Quote Originally Posted by Dittohead not! View Post
    Lake Mead has been shrinking for some time now. No one seems to be concerned.
    California is headed for what could possibly be the worst drought in the history of the state. One recent storm has brought about some hope, but we'll need several more in order to keep producing the nations' fruits, wines, and nuts.
    While unusually cold and stormy weather in the East is making headlines, unusually warm and dry weather prevails in the west, and could be a worse disaster in the long run.
    There does seem to be a head in the sand attitude in Calif about the water situation. I heard of a development their in the San Jose area with multi million dollar homes who had a community well that went dry so they are trucking in water. Million dollar homes without water has an irony to it that can't help but make me laugh a bit. When the price of food sky rockets because of the drought though I may not laugh so hard. We better make our garden a little bigger this year.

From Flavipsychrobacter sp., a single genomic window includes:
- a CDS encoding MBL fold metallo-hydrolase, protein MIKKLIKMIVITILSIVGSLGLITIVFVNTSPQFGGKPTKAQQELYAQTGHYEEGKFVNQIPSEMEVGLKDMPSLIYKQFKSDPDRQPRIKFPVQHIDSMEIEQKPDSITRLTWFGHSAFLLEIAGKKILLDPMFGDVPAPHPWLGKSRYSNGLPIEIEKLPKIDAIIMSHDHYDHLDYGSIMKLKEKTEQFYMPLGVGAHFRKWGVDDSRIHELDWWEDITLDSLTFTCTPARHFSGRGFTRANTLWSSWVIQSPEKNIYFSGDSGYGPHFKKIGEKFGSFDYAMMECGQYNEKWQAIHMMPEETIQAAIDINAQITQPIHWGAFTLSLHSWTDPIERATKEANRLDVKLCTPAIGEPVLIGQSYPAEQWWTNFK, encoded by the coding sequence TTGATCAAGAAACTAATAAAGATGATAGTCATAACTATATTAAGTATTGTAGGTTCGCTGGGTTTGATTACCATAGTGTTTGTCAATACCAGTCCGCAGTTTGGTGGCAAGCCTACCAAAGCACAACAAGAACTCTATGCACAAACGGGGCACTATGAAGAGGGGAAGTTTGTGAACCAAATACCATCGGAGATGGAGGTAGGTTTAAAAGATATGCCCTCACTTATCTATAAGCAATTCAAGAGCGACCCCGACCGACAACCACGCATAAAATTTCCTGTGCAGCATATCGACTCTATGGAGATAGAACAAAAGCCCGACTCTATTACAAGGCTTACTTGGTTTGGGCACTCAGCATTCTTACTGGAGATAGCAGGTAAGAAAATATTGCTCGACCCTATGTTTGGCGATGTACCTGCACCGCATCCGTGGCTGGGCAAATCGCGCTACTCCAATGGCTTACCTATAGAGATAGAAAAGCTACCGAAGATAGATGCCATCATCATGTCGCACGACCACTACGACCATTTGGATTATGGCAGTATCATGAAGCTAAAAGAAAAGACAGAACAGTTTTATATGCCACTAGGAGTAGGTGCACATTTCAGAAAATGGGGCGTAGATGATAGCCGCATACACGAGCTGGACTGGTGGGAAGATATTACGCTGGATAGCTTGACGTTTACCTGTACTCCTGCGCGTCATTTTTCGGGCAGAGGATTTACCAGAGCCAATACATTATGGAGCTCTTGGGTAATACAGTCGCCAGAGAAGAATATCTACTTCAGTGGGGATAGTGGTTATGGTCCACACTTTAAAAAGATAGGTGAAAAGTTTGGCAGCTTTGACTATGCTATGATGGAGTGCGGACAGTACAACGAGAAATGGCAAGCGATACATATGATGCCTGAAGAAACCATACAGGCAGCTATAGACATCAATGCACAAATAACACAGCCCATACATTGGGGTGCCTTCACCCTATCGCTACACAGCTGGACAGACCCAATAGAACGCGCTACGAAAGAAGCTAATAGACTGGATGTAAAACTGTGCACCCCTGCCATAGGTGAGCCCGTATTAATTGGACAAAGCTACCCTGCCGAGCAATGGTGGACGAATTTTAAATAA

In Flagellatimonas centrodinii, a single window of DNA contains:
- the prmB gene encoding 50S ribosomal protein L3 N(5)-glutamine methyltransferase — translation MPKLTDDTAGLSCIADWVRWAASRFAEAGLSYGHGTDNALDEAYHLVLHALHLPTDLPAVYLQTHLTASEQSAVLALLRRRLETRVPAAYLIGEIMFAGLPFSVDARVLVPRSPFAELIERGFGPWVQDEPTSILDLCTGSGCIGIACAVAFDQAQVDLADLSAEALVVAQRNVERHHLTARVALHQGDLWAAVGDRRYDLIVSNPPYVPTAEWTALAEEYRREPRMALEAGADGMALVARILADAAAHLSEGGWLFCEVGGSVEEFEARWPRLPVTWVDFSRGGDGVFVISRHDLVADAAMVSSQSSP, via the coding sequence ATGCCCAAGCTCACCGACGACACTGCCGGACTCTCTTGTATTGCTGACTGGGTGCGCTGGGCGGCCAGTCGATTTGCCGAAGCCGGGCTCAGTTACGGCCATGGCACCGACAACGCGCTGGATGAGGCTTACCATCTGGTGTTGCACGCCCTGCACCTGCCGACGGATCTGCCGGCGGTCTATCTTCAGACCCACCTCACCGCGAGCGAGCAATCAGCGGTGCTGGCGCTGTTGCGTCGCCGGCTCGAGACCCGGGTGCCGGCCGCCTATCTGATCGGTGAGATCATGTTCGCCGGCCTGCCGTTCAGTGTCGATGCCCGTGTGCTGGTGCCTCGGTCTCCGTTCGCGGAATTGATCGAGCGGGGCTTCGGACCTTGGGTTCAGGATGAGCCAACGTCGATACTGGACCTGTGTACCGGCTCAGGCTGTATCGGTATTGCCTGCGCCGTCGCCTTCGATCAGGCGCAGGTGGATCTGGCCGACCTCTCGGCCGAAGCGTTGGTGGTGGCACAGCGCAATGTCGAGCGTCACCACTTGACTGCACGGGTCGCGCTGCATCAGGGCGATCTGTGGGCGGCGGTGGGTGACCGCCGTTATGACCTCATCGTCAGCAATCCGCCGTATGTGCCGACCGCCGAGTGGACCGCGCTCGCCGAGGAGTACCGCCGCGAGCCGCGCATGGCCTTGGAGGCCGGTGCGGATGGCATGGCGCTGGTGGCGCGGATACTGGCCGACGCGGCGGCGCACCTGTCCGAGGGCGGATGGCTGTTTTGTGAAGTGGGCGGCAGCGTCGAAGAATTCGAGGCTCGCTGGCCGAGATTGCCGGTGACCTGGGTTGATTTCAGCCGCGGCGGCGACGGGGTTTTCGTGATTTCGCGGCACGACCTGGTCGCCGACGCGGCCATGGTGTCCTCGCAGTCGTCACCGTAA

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    Re: Lake Mead is shrinking -- and with it Las Vegas' water supply

    Quote Originally Posted by Sherman123 View Post
    My prediction? I think we're on the verge of a major uptick in desalination investment generally, with big surge (the new San Diego plant will be online soon) probably coming to California over the next decade. Match that with encouraging developments in desalination efficiency, reduction in energy waste, and the application of new cutting edge materials (the most commonly cited one being graphene) and I think you have a good recipe for how developed countries will successfully tackle their water shortages.